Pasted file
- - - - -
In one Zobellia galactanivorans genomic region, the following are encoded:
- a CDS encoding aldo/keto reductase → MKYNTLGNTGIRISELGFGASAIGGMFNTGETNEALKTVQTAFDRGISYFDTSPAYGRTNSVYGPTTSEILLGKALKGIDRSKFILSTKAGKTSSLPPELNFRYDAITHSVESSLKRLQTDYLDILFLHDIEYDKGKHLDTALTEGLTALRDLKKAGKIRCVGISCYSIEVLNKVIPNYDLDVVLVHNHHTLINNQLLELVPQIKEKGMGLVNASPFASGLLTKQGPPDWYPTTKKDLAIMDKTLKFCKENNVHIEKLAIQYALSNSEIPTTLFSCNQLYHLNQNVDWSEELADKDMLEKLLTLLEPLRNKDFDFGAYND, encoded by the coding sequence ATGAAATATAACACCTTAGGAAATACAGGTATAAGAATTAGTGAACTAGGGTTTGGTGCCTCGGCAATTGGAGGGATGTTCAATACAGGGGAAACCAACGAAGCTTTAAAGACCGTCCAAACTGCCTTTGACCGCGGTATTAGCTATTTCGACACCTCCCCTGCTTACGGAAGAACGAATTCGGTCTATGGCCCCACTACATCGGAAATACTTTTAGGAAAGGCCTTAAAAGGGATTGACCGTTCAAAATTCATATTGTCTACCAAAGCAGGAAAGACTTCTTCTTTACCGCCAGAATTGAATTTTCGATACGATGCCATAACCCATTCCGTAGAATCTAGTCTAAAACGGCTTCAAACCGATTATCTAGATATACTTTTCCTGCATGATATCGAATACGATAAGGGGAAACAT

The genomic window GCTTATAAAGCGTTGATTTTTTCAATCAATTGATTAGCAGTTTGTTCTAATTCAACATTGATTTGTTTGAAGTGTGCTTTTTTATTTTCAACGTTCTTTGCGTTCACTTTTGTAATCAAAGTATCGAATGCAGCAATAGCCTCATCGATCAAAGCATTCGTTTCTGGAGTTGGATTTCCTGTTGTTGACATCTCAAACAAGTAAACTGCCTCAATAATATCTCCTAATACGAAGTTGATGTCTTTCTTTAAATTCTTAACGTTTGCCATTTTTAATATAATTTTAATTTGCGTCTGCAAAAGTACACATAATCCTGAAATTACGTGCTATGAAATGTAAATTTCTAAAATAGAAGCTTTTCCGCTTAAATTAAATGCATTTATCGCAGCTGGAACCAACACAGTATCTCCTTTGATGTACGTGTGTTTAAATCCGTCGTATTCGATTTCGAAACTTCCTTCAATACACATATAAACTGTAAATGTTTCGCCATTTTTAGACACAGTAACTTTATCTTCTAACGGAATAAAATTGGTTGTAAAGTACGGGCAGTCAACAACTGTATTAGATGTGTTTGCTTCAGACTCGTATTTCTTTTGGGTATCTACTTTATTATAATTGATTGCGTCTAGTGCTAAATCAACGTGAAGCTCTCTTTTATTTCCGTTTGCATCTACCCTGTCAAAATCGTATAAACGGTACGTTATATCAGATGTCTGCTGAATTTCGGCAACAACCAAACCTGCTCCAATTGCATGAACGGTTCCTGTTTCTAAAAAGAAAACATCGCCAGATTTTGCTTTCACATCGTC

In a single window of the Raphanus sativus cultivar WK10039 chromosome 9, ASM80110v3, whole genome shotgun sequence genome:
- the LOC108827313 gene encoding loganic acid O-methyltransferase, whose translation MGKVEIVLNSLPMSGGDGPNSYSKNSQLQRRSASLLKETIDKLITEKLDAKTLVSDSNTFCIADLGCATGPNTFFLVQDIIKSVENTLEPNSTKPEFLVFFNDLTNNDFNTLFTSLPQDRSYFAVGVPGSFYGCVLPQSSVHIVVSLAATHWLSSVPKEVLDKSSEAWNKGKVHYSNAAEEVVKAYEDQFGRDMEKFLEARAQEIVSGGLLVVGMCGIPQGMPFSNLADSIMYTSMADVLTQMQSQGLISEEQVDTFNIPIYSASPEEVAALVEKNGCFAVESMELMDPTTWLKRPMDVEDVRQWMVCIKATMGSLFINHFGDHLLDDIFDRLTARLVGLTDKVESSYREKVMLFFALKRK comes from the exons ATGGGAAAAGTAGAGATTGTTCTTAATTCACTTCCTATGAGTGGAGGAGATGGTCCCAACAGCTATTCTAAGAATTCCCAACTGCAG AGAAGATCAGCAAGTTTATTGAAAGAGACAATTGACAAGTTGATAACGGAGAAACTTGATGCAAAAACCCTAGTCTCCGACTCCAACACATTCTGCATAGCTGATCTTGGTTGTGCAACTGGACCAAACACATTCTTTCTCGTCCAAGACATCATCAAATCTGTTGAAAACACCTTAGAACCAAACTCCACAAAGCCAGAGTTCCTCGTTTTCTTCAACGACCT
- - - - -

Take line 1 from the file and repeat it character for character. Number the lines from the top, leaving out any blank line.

In one Zobellia galactanivorans genomic region, the following are encoded: